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Written by Bruce Normann   
Sunday, 02 May 2010
Table of Contents: Page Index
QNAP TS-259 Pro Turbo NAS Server
QNAP Turbo NAS Features
QNAP TS-259 Pro NAS Hardware
QNAP TS-259 Pro Software
QPKG Center Software Expansion
Closer Look: QNAP TS-259 Pro
Insider Details: QNAP TS-259 Pro
QNAP v3 User Interface
NAS Testing Methodology
Basic-Disk Test Results
Windows 7 Disk Test Results
NAS Server Final Thoughts
QNAP TS-259 Pro Conclusion

Windows 7 Disk Test Results

I started this article with my standard test system, which has been running Windows 7 since it launched last October. It's the 64-bit version because there's no reason for most users to continue the 32-bit legacy. It's the Ultimate version because that's what Microsoft was giving away at their media events. I don't really need the additional features of the Ultimate package, and all my other PCs in the house run Windows 7 Home Premium. I wasn't expecting any issues or problems; it's been a very stable platform for over six months now, and all I would be doing is transferring a few files back and forth to another device on the network. Boy was I wrong!

Everything worked alright; in fact it worked too well. When I compared the results I was getting with the results for other NAS devices reviewed here on Benchmark Reviews, I was stunned. I was getting read and write results 50-60% better than comparable units, that were tested quite recently with similar hardware. I retested, and then I tried to equalize things a bit by turning off some new features, like Remote Differential Compression. No matter how I tried to cripple Win7, it always produced significantly faster file transfers than previous tests with Windows XP.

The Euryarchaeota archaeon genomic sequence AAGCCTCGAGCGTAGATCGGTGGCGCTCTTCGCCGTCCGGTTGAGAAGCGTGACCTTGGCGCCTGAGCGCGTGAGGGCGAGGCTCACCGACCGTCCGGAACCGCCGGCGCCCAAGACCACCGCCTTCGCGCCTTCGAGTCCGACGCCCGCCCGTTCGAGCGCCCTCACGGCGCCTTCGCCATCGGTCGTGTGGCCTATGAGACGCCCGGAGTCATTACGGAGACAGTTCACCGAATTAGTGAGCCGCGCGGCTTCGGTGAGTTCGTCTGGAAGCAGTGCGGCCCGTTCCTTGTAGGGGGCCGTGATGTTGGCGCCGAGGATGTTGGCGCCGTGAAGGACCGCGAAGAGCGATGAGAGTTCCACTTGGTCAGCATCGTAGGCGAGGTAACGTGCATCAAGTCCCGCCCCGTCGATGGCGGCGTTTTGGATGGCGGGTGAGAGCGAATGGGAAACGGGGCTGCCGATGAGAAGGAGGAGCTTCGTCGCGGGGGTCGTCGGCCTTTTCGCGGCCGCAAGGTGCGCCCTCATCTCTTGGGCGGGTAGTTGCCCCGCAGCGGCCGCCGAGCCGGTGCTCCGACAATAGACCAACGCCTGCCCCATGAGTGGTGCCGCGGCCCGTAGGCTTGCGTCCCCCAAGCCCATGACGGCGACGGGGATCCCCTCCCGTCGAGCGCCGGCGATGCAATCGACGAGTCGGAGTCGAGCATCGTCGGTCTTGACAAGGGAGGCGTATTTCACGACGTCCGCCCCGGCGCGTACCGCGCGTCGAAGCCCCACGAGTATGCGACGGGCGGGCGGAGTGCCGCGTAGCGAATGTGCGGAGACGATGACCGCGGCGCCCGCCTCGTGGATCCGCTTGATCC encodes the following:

At this point, I popped a new hard drive into the test bench system, did a fresh install of XP and then Service pack 3. Then I downloaded fresh drivers for the onboard NIC and started retesting. Well, that fixed it, so to speak...now the results were very much in line with prior tests. These are the numbers I reported above, where I compared the TS-259 with the other NAS servers. In those charts we are comparing apples-to-apples; in this section of the review let's look at the performance differences between Windows XP and Windows 7 on a single NAS server, as they are significant.

QNAP_TS-259-Pro_NAS_Bandwidth_Test_VPvWin7_Read_Basic.jpg

Looking at read tests, where we read a file from the NAS and copy it to a HDD on the test system, Win7 consistently trounces Windows XP. On average, the results are 53% quicker with Win7, and are pretty much the same whether copying a 1GB file or a 10GB file. Looking at these results, you can see why I was nonplussed at first when I started running the tests. The numbers are not even close, and the individual tests were very steady from run to run. I can't say I'm unhappy with the change in performance; who wouldn't like a 50% speed increase, especially on a task that generally takes several minutes to complete. Let's take a look at write performance.

QNAP_TS-259-Pro_NAS_Bandwidth_Test_VPvWin7_Write_Basic.jpg